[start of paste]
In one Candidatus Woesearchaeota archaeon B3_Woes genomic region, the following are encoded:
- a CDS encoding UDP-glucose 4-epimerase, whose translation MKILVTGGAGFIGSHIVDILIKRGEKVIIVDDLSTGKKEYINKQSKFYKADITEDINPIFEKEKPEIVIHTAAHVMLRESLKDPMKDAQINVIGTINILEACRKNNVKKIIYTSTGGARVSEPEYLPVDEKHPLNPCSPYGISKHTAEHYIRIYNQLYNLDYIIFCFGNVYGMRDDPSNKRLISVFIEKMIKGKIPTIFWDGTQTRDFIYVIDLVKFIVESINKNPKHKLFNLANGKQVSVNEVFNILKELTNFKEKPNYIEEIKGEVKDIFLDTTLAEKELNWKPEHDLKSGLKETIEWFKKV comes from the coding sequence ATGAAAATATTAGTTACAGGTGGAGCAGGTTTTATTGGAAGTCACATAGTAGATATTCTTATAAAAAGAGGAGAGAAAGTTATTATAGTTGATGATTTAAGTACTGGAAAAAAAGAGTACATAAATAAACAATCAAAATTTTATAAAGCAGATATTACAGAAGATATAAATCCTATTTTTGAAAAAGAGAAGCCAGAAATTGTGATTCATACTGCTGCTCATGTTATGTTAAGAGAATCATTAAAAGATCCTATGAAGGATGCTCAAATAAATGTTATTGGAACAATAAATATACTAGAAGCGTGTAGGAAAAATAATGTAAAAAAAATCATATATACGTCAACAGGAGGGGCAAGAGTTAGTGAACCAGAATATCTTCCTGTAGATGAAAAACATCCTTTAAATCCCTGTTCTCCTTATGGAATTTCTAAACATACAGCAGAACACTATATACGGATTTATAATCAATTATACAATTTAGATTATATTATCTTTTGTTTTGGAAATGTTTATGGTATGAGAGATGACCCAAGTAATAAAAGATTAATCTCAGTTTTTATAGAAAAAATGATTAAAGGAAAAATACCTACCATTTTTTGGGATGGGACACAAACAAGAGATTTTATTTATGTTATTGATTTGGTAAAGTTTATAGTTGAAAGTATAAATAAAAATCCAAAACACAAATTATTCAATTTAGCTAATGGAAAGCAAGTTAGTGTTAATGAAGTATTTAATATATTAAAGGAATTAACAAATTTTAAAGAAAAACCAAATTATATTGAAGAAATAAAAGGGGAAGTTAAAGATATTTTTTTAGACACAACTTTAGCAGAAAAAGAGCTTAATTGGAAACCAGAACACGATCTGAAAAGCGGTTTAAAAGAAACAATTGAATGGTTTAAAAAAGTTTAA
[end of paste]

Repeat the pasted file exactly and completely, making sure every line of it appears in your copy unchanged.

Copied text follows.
In one Candidatus Woesearchaeota archaeon B3_Woes genomic region, the following are encoded:
- a CDS encoding UDP-glucose 4-epimerase, whose translation MKILVTGGAGFIGSHIVDILIKRGEKVIIVDDLSTGKKEYINKQSKFYKADITEDINPIFEKEKPEIVIHTAAHVMLRESLKDPMKDAQINVIGTINILEACRKNNVKKIIYTSTGGARVSEPEYLPVDEKHPLNPCSPYGISKHTAEHYIRIYNQLYNLDYIIFCFGNVYGMRDDPSNKRLISVFIEKMIKGKIPTIFWDGTQTRDFIYVIDLVKFIVESINKNPKHKLFNLANGKQVSVNEVFNILKELTNFKEKPNYIEEIKGEVKDIFLDTTLAEKELNWKPEHDLKSGLKETIEWFKKV comes from the coding sequence ATGAAAATATTAGTTACAGGTGGAGCAGGTTTTATTGGAAGTCACATAGTAGATATTCTTATAAAAAGAGGAGAGAAAGTTATTATAGTTGATGATTTAAGTACTGGAAAAAAAGAGTACATAAATAAACAATCAAAATTTTATAAAGCAGATATTACAGAAGATATAAATCCTATTTTTGAAAAAGAGAAGCCAGAAATTGTGATTCATACTGCTGCTCATGTTATGTTAAGAGAATCATTAAAAGATCCTATGAAGGATGCTCAAATAAATGTTATTGGAACAATAAATATACTAGAAGCGTGTAGGAAAAATAATGTAAAAAAAATCATATATACGTCAACAGGAGGGGCAAGAGTTAGTGAACCAGAATATCTTCCTGTAGATGAAAAACATCCTTTAAATCCCTGTTCTCCTTATGGAATTTCTAAACATACAGCAGAACACTATATACGGATTTATAATCAATTATACAATTTAGATTATATTATCTTTTGTTTTGGAAATGTTTATGGTATGAGAGATGACCCAAGTAATAAAAGATTAATCTCAGTTTTTATAGAAAAAATGATTAAAGGAAAAATACCTACCATTTTTTGGGATGGGACACAAACAAGAGATTTTATTTATGTTATTGATTTGGTAAAGTTTATAGTTGAAAGTATAAATAAAAATCCAAAACACAAATTATTCAATTTAGCTAATGGAAAGCAAGTTAGTGTTAATGAAGTATTTAATATATTAAAGGAATTAACAAATTTTAAAGAAAAACCAAATTATATTGAAGAAATAAAAGGGGAAGTTAAAGATATTTTTTTAGACACAACTTTAGCAGAAAAAGAGCTTAATTGGAAACCAGAACACGATCTGAAAAGCGGTTTAAAAGAAACAATTGAATGGTTTAAAAAAGTTTAA